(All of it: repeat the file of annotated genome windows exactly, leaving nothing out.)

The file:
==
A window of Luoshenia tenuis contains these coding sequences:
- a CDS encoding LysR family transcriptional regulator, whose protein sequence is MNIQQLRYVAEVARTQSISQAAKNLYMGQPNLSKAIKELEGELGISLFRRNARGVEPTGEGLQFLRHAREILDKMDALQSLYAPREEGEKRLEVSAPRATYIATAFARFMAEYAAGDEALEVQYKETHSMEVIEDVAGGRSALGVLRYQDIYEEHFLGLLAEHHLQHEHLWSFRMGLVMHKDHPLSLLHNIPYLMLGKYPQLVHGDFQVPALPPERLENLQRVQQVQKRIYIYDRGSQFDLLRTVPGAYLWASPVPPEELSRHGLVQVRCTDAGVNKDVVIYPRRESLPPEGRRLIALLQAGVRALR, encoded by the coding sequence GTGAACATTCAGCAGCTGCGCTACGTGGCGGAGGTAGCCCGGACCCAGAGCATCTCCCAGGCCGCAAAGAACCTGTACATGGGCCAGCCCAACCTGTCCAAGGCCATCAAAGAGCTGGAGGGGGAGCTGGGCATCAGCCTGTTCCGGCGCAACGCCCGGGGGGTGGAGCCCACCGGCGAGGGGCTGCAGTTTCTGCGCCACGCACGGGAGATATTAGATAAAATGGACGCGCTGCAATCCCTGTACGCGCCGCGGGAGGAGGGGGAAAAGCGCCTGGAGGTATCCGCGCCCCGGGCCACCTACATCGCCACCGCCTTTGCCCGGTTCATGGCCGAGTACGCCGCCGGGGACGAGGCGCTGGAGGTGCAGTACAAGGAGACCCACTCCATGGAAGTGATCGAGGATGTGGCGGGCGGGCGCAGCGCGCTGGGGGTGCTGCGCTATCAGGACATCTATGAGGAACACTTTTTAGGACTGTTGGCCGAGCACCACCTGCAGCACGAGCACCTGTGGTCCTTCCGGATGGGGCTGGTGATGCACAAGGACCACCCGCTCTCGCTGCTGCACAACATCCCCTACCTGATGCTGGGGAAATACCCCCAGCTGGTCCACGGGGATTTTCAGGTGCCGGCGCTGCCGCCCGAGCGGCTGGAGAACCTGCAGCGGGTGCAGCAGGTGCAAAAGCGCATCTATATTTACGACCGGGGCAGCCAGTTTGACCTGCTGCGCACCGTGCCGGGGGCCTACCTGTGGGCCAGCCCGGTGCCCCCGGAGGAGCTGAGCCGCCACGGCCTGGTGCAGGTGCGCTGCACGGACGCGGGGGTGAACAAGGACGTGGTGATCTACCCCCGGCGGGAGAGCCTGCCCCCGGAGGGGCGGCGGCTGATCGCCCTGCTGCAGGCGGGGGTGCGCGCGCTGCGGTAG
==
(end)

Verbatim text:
A window of Luoshenia tenuis contains these coding sequences:
- a CDS encoding LysR family transcriptional regulator, whose protein sequence is MNIQQLRYVAEVARTQSISQAAKNLYMGQPNLSKAIKELEGELGISLFRRNARGVEPTGEGLQFLRHAREILDKMDALQSLYAPREEGEKRLEVSAPRATYIATAFARFMAEYAAGDEALEVQYKETHSMEVIEDVAGGRSALGVLRYQDIYEEHFLGLLAEHHLQHEHLWSFRMGLVMHKDHPLSLLHNIPYLMLGKYPQLVHGDFQVPALPPERLENLQRVQQVQKRIYIYDRGSQFDLLRTVPGAYLWASPVPPEELSRHGLVQVRCTDAGVNKDVVIYPRRESLPPEGRRLIALLQAGVRALR, encoded by the coding sequence GTGAACATTCAGCAGCTGCGCTACGTGGCGGAGGTAGCCCGGACCCAGAGCATCTCCCAGGCCGCAAAGAACCTGTACATGGGCCAGCCCAACCTGTCCAAGGCCATCAAAGAGCTGGAGGGGGAGCTGGGCATCAGCCTGTTCCGGCGCAACGCCCGGGGGGTGGAGCCCACCGGCGAGGGGCTGCAGTTTCTGCGCCACGCACGGGAGATATTAGATAAAATGGACGCGCTGCAATCCCTGTACGCGCCGCGGGAGGAGGGGGAAAAGCGCCTGGAGGTATCCGCGCCCCGGGCCACCTACATCGCCACCGCCTTTGCCCGGTTCATGGCCGAGTACGCCGCCGGGGACGAGGCGCTGGAGGTGCAGTACAAGGAGACCCACTCCATGGAAGTGATCGAGGATGTGGCGGGCGGGCGCAGCGCGCTGGGGGTGCTGCGCTATCAGGACATCTATGAGGAACACTTTTTAGGACTGTTGGCCGAGCACCACCTGCAGCACGAGCACCTGTGGTCCTTCCGGATGGGGCTGGTGATGCACAAGGACCACCCGCTCTCGCTGCTGCACAACATCCCCTACCTGATGCTGGGGAAATACCCCCAGCTGGTCCACGGGGATTTTCAGGTGCCGGCGCTGCCGCCCGAGCGGCTGGAGAACCTGCAGCGGGTGCAGCAGGTGCAAAAGCGCATCTATATTTACGACCGGGGCAGCCAGTTTGACCTGCTGCGCACCGTGCCGGGGGCCTACCTGTGGGCCAGCCCGGTGCCCCCGGAGGAGCTGAGCCGCCACGGCCTGGTGCAGGTGCGCTGCACGGACGCGGGGGTGAACAAGGACGTGGTGATCTACCCCCGGCGGGAGAGCCTGCCCCCGGAGGGGCGGCGGCTGATCGCCCTGCTGCAGGCGGGGGTGCGCGCGCTGCGGTAG